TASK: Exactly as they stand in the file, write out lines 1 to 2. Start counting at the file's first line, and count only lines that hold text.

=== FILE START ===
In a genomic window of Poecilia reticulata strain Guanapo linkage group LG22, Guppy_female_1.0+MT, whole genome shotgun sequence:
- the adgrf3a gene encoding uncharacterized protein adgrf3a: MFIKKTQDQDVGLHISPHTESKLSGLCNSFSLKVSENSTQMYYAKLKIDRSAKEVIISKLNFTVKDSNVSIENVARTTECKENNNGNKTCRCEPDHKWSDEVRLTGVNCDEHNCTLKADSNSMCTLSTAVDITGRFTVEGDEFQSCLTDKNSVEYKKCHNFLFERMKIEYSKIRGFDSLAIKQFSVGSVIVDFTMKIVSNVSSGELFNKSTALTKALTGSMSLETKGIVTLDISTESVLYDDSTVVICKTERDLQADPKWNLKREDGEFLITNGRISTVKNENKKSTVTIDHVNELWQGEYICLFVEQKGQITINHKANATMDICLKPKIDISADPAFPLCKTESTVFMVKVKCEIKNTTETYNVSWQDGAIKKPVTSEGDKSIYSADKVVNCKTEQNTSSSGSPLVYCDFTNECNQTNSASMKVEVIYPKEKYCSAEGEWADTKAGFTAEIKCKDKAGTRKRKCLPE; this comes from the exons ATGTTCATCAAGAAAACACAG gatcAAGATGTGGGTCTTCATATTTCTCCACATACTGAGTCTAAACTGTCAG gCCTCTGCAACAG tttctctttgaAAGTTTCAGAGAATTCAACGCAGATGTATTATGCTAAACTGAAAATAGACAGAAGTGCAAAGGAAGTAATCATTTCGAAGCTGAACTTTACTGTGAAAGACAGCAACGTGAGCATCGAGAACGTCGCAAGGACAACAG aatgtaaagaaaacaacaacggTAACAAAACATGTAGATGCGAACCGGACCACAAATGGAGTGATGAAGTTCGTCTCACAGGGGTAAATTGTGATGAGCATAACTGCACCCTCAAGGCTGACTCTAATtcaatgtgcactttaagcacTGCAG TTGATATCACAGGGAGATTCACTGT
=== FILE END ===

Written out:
In a genomic window of Poecilia reticulata strain Guanapo linkage group LG22, Guppy_female_1.0+MT, whole genome shotgun sequence:
- the adgrf3a gene encoding uncharacterized protein adgrf3a: MFIKKTQDQDVGLHISPHTESKLSGLCNSFSLKVSENSTQMYYAKLKIDRSAKEVIISKLNFTVKDSNVSIENVARTTECKENNNGNKTCRCEPDHKWSDEVRLTGVNCDEHNCTLKADSNSMCTLSTAVDITGRFTVEGDEFQSCLTDKNSVEYKKCHNFLFERMKIEYSKIRGFDSLAIKQFSVGSVIVDFTMKIVSNVSSGELFNKSTALTKALTGSMSLETKGIVTLDISTESVLYDDSTVVICKTERDLQADPKWNLKREDGEFLITNGRISTVKNENKKSTVTIDHVNELWQGEYICLFVEQKGQITINHKANATMDICLKPKIDISADPAFPLCKTESTVFMVKVKCEIKNTTETYNVSWQDGAIKKPVTSEGDKSIYSADKVVNCKTEQNTSSSGSPLVYCDFTNECNQTNSASMKVEVIYPKEKYCSAEGEWADTKAGFTAEIKCKDKAGTRKRKCLPE; this comes from the exons ATGTTCATCAAGAAAACACAG gatcAAGATGTGGGTCTTCATATTTCTCCACATACTGAGTCTAAACTGTCAG gCCTCTGCAACAG tttctctttgaAAGTTTCAGAGAATTCAACGCAGATGTATTATGCTAAACTGAAAATAGACAGAAGTGCAAAGGAAGTAATCATTTCGAAGCTGAACTTTACTGTGAAAGACAGCAACGTGAGCATCGAGAACGTCGCAAGGACAACAG aatgtaaagaaaacaacaacggTAACAAAACATGTAGATGCGAACCGGACCACAAATGGAGTGATGAAGTTCGTCTCACAGGGGTAAATTGTGATGAGCATAACTGCACCCTCAAGGCTGACTCTAATtcaatgtgcactttaagcacTGCAG TTGATATCACAGGGAGATTCACTGT